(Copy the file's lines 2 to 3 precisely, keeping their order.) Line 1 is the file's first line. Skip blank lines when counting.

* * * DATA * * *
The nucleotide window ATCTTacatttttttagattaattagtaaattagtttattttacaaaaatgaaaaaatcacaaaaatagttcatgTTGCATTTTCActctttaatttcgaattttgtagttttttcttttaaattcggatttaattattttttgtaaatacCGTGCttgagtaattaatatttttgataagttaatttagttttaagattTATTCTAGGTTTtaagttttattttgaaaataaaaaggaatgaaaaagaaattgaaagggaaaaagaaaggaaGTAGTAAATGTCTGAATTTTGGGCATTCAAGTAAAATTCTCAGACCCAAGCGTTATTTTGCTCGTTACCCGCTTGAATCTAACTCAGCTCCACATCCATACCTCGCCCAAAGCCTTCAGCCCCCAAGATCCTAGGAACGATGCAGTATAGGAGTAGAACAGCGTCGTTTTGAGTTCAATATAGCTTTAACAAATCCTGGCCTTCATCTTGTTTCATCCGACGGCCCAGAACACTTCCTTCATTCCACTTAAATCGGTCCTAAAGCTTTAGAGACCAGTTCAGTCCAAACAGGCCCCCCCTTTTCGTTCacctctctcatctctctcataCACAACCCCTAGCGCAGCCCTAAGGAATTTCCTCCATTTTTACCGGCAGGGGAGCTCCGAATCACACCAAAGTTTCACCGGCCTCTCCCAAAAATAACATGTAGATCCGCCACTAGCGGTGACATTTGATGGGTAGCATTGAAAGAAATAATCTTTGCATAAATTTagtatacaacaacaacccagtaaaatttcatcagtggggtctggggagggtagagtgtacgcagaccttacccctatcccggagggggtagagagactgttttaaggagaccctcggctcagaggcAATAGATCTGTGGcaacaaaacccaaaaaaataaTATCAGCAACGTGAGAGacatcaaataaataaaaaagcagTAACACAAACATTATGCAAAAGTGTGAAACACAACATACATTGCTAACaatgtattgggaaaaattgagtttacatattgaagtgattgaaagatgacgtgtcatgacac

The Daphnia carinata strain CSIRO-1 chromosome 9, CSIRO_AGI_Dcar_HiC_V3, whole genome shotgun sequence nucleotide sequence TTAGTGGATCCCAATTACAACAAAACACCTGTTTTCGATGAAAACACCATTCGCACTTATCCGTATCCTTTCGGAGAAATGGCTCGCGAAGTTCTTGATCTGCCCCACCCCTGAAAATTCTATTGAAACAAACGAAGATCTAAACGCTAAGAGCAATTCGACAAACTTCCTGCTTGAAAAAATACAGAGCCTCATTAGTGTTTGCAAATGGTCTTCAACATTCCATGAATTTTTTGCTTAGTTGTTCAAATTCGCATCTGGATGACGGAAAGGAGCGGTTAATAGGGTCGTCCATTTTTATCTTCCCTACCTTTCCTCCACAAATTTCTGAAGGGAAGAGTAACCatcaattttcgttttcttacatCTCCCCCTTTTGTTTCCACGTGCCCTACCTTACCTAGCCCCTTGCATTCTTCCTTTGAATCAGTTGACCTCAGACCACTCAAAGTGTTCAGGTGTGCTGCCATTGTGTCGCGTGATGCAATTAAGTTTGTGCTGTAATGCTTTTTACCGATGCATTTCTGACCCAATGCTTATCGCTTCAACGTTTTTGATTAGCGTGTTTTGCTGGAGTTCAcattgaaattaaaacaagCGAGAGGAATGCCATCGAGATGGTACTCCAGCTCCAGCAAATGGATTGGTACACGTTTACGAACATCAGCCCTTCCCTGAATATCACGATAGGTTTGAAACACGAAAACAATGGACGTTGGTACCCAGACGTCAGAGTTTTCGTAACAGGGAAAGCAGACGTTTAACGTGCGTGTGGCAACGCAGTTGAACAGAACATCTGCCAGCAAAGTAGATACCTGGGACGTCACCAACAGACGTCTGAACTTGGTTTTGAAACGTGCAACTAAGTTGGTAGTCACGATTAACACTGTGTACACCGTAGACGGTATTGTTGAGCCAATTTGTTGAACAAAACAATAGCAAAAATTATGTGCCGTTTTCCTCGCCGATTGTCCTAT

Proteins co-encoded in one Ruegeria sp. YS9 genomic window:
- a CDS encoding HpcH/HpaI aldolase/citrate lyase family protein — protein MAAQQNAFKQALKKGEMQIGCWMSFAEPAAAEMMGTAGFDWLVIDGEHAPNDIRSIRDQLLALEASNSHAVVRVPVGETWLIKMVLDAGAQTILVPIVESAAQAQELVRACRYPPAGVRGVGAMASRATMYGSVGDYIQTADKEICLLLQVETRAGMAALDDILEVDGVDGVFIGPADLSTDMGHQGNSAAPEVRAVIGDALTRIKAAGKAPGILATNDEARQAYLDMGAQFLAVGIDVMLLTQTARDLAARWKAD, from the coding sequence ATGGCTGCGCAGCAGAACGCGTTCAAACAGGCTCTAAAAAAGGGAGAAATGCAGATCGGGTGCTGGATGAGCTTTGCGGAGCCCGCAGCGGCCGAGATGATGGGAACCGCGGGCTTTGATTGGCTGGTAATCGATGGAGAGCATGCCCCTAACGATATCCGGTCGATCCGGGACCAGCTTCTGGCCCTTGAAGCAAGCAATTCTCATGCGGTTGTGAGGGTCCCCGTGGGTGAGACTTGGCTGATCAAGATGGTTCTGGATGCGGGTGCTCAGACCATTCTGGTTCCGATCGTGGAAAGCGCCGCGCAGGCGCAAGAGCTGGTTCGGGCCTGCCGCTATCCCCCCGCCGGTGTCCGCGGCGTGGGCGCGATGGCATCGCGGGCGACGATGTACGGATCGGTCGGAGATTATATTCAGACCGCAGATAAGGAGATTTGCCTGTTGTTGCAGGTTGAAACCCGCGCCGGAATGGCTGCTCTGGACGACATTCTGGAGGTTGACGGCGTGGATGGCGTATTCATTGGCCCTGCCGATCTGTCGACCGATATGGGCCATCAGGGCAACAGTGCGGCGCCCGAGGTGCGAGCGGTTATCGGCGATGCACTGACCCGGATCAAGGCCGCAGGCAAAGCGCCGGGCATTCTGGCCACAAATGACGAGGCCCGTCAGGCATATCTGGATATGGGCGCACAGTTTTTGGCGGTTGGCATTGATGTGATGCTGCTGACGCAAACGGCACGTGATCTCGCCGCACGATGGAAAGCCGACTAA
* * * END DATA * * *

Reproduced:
The Daphnia carinata strain CSIRO-1 chromosome 9, CSIRO_AGI_Dcar_HiC_V3, whole genome shotgun sequence nucleotide sequence TTAGTGGATCCCAATTACAACAAAACACCTGTTTTCGATGAAAACACCATTCGCACTTATCCGTATCCTTTCGGAGAAATGGCTCGCGAAGTTCTTGATCTGCCCCACCCCTGAAAATTCTATTGAAACAAACGAAGATCTAAACGCTAAGAGCAATTCGACAAACTTCCTGCTTGAAAAAATACAGAGCCTCATTAGTGTTTGCAAATGGTCTTCAACATTCCATGAATTTTTTGCTTAGTTGTTCAAATTCGCATCTGGATGACGGAAAGGAGCGGTTAATAGGGTCGTCCATTTTTATCTTCCCTACCTTTCCTCCACAAATTTCTGAAGGGAAGAGTAACCatcaattttcgttttcttacatCTCCCCCTTTTGTTTCCACGTGCCCTACCTTACCTAGCCCCTTGCATTCTTCCTTTGAATCAGTTGACCTCAGACCACTCAAAGTGTTCAGGTGTGCTGCCATTGTGTCGCGTGATGCAATTAAGTTTGTGCTGTAATGCTTTTTACCGATGCATTTCTGACCCAATGCTTATCGCTTCAACGTTTTTGATTAGCGTGTTTTGCTGGAGTTCAcattgaaattaaaacaagCGAGAGGAATGCCATCGAGATGGTACTCCAGCTCCAGCAAATGGATTGGTACACGTTTACGAACATCAGCCCTTCCCTGAATATCACGATAGGTTTGAAACACGAAAACAATGGACGTTGGTACCCAGACGTCAGAGTTTTCGTAACAGGGAAAGCAGACGTTTAACGTGCGTGTGGCAACGCAGTTGAACAGAACATCTGCCAGCAAAGTAGATACCTGGGACGTCACCAACAGACGTCTGAACTTGGTTTTGAAACGTGCAACTAAGTTGGTAGTCACGATTAACACTGTGTACACCGTAGACGGTATTGTTGAGCCAATTTGTTGAACAAAACAATAGCAAAAATTATGTGCCGTTTTCCTCGCCGATTGTCCTAT

Proteins co-encoded in one Ruegeria sp. YS9 genomic window: